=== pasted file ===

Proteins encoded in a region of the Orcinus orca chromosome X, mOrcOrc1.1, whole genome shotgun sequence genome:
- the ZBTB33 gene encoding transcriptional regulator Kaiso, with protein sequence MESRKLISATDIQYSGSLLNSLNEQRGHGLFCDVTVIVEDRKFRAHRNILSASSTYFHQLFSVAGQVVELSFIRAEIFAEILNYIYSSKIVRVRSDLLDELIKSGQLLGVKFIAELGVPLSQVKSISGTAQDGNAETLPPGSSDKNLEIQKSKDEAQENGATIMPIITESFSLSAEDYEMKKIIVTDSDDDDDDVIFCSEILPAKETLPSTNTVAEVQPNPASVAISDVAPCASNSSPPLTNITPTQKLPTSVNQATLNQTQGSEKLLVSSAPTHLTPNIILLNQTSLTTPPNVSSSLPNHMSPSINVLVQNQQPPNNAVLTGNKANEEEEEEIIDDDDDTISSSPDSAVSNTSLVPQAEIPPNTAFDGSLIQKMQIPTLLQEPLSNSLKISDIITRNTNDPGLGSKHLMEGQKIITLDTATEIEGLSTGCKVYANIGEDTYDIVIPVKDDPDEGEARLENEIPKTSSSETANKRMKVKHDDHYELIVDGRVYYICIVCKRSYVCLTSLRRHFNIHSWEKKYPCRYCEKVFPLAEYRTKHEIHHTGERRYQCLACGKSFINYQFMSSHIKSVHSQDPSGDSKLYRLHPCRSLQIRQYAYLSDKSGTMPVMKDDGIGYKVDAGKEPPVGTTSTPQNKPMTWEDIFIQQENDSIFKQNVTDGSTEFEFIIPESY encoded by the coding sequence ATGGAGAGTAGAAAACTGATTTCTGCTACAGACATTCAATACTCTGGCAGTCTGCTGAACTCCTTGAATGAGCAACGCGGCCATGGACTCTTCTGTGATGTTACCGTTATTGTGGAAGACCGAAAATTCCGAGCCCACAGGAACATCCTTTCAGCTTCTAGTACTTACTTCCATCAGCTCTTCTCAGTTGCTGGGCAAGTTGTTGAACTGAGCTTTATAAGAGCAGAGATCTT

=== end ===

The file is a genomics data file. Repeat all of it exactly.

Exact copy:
Proteins encoded in a region of the Orcinus orca chromosome X, mOrcOrc1.1, whole genome shotgun sequence genome:
- the ZBTB33 gene encoding transcriptional regulator Kaiso, with protein sequence MESRKLISATDIQYSGSLLNSLNEQRGHGLFCDVTVIVEDRKFRAHRNILSASSTYFHQLFSVAGQVVELSFIRAEIFAEILNYIYSSKIVRVRSDLLDELIKSGQLLGVKFIAELGVPLSQVKSISGTAQDGNAETLPPGSSDKNLEIQKSKDEAQENGATIMPIITESFSLSAEDYEMKKIIVTDSDDDDDDVIFCSEILPAKETLPSTNTVAEVQPNPASVAISDVAPCASNSSPPLTNITPTQKLPTSVNQATLNQTQGSEKLLVSSAPTHLTPNIILLNQTSLTTPPNVSSSLPNHMSPSINVLVQNQQPPNNAVLTGNKANEEEEEEIIDDDDDTISSSPDSAVSNTSLVPQAEIPPNTAFDGSLIQKMQIPTLLQEPLSNSLKISDIITRNTNDPGLGSKHLMEGQKIITLDTATEIEGLSTGCKVYANIGEDTYDIVIPVKDDPDEGEARLENEIPKTSSSETANKRMKVKHDDHYELIVDGRVYYICIVCKRSYVCLTSLRRHFNIHSWEKKYPCRYCEKVFPLAEYRTKHEIHHTGERRYQCLACGKSFINYQFMSSHIKSVHSQDPSGDSKLYRLHPCRSLQIRQYAYLSDKSGTMPVMKDDGIGYKVDAGKEPPVGTTSTPQNKPMTWEDIFIQQENDSIFKQNVTDGSTEFEFIIPESY encoded by the coding sequence ATGGAGAGTAGAAAACTGATTTCTGCTACAGACATTCAATACTCTGGCAGTCTGCTGAACTCCTTGAATGAGCAACGCGGCCATGGACTCTTCTGTGATGTTACCGTTATTGTGGAAGACCGAAAATTCCGAGCCCACAGGAACATCCTTTCAGCTTCTAGTACTTACTTCCATCAGCTCTTCTCAGTTGCTGGGCAAGTTGTTGAACTGAGCTTTATAAGAGCAGAGATCTT